Full Text US Supreme Court Obamacare Ruling Online With Bill Singer's Commentary

June 28, 2012

READ the full-text of the Supreme Court's historic ruling in

From Bill Singer:

Today's decision is an exercise in eloquence that is not often seen from this Court.  Whether in the Roberts' Opinion, Ginsburg's Opinion, or in the Dissent, we have an historic constitutional decision that attempts to ensure that our Constitution remains a living and breathing document rather than an ossified fossil.

Roberts wrestles with defining the key issue before the Court and seems to have come upon the challenge by warning that "the Framers gave Congress the power to regulate commerce, not to compel it," and suggests that, to this extent, Obamacare would fail.  However, in an amazing bit of legerdemain, Roberts pulls victory from the jaws of defeat when he concludes that the "Federal Government does not have the power to order people to buy health insurance. Section 5000A would therefore be unconstitutional if read as a command. The Federal Government does have the power to impose a tax on those without health insurance."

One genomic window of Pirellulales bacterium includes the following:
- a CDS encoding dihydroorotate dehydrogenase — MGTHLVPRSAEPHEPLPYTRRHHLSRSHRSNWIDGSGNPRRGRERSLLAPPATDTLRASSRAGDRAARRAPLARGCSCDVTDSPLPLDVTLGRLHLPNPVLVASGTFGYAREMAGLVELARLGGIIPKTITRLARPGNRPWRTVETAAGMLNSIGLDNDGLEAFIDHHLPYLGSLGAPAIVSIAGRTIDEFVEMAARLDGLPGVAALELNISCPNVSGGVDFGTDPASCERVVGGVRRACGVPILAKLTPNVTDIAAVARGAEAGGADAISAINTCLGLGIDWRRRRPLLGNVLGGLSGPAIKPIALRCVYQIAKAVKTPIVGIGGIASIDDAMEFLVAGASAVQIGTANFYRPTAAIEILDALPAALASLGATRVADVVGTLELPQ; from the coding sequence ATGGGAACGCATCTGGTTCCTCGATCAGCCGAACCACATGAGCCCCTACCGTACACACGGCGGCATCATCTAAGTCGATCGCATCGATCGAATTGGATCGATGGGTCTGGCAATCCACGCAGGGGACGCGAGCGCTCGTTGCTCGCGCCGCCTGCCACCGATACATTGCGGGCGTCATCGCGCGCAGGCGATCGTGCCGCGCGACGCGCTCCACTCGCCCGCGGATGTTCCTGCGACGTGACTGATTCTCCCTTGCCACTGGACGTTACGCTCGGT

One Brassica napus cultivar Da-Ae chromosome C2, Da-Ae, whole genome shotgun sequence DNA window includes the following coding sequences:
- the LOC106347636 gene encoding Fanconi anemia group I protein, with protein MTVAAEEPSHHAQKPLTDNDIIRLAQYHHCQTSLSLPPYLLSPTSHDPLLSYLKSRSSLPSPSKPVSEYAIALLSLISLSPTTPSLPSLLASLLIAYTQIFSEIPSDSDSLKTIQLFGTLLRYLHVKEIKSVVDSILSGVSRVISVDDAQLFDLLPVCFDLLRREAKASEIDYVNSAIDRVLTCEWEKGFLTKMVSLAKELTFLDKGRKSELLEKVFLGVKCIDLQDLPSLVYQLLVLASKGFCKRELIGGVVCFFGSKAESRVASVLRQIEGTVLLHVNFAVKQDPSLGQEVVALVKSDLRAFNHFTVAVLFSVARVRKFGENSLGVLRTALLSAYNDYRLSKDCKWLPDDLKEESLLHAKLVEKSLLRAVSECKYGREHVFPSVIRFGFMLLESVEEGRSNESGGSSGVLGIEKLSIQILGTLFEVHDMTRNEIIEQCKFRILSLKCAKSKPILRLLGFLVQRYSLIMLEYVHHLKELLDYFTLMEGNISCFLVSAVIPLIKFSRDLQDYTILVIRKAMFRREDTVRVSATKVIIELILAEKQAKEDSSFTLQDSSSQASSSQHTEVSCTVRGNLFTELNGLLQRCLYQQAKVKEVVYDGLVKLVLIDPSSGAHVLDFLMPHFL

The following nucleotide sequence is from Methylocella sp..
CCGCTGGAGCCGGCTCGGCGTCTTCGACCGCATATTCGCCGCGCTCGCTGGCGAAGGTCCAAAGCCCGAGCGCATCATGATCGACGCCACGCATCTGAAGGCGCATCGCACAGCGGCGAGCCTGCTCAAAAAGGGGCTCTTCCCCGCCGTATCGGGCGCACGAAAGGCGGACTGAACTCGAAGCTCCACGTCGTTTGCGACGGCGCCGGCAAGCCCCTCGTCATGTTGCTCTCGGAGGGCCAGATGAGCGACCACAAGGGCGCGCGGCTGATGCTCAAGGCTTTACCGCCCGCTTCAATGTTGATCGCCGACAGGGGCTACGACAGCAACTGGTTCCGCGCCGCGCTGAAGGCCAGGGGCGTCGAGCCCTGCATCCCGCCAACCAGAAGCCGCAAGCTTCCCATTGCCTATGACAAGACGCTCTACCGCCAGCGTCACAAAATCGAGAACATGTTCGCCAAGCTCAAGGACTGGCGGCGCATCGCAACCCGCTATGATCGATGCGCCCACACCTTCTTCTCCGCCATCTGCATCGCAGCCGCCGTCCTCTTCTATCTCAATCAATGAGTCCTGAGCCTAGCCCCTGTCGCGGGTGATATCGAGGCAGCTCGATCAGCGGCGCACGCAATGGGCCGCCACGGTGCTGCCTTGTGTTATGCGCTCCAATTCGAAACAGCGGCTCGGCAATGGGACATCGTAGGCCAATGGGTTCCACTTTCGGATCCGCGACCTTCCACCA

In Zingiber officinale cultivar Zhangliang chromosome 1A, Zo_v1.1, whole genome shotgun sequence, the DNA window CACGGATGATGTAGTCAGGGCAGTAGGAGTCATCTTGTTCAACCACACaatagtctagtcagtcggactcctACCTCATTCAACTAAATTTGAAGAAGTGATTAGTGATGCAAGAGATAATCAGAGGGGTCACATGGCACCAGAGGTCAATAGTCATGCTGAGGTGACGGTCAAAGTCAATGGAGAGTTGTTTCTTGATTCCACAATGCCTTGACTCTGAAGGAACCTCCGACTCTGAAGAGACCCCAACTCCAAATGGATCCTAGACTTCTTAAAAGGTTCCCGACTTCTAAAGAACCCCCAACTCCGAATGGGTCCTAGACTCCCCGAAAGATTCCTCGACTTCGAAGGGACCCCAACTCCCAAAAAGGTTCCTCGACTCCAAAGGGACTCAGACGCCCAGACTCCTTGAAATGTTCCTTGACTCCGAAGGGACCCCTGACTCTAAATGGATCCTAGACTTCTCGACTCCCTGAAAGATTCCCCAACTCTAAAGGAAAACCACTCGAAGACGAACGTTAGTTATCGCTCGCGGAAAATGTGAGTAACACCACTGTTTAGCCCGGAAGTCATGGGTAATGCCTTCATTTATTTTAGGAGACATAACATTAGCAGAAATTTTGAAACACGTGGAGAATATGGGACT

The equally forceful Dissent laments that the Court has failed to respect the separation of powers between the States and the federal government:" The fragmentation of power produced by the structure of our Government is central to liberty, and when we destroy it, we place liberty at peril."

Ultimately, this case stands on quite a shaky, wobbly foundation but for the amazing presence of Roberts among those who fashioned an Opinion that largely leaves Obamacare in tact. Given the fancy tap dancing that the Chief Justice did to compound a majority, one wonders if the unique facts of Obamacare may have carried the day whereas another bit of legislation not necessarily impacting the important healthcare issues might have fared differently.  Oddly, the concept of Federalism was sustained here, even though split into two camps. The majority decision goes to great pains to admonish efforts to force citizens to engage in interstate commerce as a pretext to enlarging and expanding federal powers at the expense of the states -- and the opinion further rests upon the most delicate of distinctions: interstate commerce versus the right to tax.